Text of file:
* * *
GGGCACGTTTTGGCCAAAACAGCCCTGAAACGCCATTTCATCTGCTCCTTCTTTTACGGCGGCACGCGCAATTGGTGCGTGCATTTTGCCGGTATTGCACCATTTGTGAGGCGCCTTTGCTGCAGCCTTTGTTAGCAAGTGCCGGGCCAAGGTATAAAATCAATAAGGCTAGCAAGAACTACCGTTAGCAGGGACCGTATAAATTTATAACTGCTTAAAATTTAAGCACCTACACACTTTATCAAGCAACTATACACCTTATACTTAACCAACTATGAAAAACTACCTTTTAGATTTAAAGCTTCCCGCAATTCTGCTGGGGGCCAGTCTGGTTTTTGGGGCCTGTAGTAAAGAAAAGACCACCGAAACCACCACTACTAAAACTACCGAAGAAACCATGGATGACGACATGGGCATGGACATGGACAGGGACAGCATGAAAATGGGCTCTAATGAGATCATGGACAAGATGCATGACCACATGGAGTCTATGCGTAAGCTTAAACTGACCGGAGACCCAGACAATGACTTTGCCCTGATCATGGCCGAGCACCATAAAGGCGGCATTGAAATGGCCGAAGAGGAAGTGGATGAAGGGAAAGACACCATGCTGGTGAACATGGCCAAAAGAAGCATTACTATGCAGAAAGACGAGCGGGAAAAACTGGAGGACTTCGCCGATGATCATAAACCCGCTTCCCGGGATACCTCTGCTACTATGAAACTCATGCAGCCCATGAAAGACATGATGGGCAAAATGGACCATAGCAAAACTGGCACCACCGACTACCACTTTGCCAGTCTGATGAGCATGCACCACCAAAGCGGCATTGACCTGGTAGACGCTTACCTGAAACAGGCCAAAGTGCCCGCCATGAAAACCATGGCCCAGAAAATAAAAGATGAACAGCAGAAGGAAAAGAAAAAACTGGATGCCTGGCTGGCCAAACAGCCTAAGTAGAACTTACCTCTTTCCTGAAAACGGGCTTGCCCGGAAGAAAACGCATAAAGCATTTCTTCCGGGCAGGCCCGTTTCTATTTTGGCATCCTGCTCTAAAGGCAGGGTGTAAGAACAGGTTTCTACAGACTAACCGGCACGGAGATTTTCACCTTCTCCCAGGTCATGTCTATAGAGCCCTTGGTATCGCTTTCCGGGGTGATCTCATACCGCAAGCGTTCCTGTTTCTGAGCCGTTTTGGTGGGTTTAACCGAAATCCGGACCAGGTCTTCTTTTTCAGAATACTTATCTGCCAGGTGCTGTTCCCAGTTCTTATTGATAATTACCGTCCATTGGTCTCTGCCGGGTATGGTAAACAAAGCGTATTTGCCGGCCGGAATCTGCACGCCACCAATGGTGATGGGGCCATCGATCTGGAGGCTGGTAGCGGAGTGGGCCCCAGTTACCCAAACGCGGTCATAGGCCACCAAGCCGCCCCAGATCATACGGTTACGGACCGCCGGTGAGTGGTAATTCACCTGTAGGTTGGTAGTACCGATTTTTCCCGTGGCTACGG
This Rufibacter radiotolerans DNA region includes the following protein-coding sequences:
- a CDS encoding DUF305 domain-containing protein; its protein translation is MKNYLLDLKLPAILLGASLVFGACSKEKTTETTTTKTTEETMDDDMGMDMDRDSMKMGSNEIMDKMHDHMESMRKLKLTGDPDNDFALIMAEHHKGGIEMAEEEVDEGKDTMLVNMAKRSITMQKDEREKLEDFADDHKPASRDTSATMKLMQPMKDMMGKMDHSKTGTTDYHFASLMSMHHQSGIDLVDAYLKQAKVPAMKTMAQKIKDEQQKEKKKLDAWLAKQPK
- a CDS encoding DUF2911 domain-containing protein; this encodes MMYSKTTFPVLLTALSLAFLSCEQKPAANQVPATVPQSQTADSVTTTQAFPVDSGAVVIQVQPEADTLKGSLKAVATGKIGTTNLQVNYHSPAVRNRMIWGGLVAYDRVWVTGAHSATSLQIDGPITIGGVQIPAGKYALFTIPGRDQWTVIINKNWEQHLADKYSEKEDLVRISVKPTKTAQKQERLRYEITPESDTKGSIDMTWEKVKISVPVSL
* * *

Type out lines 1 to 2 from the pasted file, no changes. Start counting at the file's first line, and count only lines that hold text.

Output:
GGGCACGTTTTGGCCAAAACAGCCCTGAAACGCCATTTCATCTGCTCCTTCTTTTACGGCGGCACGCGCAATTGGTGCGTGCATTTTGCCGGTATTGCACCATTTGTGAGGCGCCTTTGCTGCAGCCTTTGTTAGCAAGTGCCGGGCCAAGGTATAAAATCAATAAGGCTAGCAAGAACTACCGTTAGCAGGGACCGTATAAATTTATAACTGCTTAAAATTTAAGCACCTACACACTTTATCAAGCAACTATACACCTTATACTTAACCAACTATGAAAAACTACCTTTTAGATTTAAAGCTTCCCGCAATTCTGCTGGGGGCCAGTCTGGTTTTTGGGGCCTGTAGTAAAGAAAAGACCACCGAAACCACCACTACTAAAACTACCGAAGAAACCATGGATGACGACATGGGCATGGACATGGACAGGGACAGCATGAAAATGGGCTCTAATGAGATCATGGACAAGATGCATGACCACATGGAGTCTATGCGTAAGCTTAAACTGACCGGAGACCCAGACAATGACTTTGCCCTGATCATGGCCGAGCACCATAAAGGCGGCATTGAAATGGCCGAAGAGGAAGTGGATGAAGGGAAAGACACCATGCTGGTGAACATGGCCAAAAGAAGCATTACTATGCAGAAAGACGAGCGGGAAAAACTGGAGGACTTCGCCGATGATCATAAACCCGCTTCCCGGGATACCTCTGCTACTATGAAACTCATGCAGCCCATGAAAGACATGATGGGCAAAATGGACCATAGCAAAACTGGCACCACCGACTACCACTTTGCCAGTCTGATGAGCATGCACCACCAAAGCGGCATTGACCTGGTAGACGCTTACCTGAAACAGGCCAAAGTGCCCGCCATGAAAACCATGGCCCAGAAAATAAAAGATGAACAGCAGAAGGAAAAGAAAAAACTGGATGCCTGGCTGGCCAAACAGCCTAAGTAGAACTTACCTCTTTCCTGAAAACGGGCTTGCCCGGAAGAAAACGCATAAAGCATTTCTTCCGGGCAGGCCCGTTTCTATTTTGGCATCCTGCTCTAAAGGCAGGGTGTAAGAACAGGTTTCTACAGACTAACCGGCACGGAGATTTTCACCTTCTCCCAGGTCATGTCTATAGAGCCCTTGGTATCGCTTTCCGGGGTGATCTCATACCGCAAGCGTTCCTGTTTCTGAGCCGTTTTGGTGGGTTTAACCGAAATCCGGACCAGGTCTTCTTTTTCAGAATACTTATCTGCCAGGTGCTGTTCCCAGTTCTTATTGATAATTACCGTCCATTGGTCTCTGCCGGGTATGGTAAACAAAGCGTATTTGCCGGCCGGAATCTGCACGCCACCAATGGTGATGGGGCCATCGATCTGGAGGCTGGTAGCGGAGTGGGCCCCAGTTACCCAAACGCGGTCATAGGCCACCAAGCCGCCCCAGATCATACGGTTACGGACCGCCGGTGAGTGGTAATTCACCTGTAGGTTGGTAGTACCGATTTTTCCCGTGGCTACGG
This Rufibacter radiotolerans DNA region includes the following protein-coding sequences: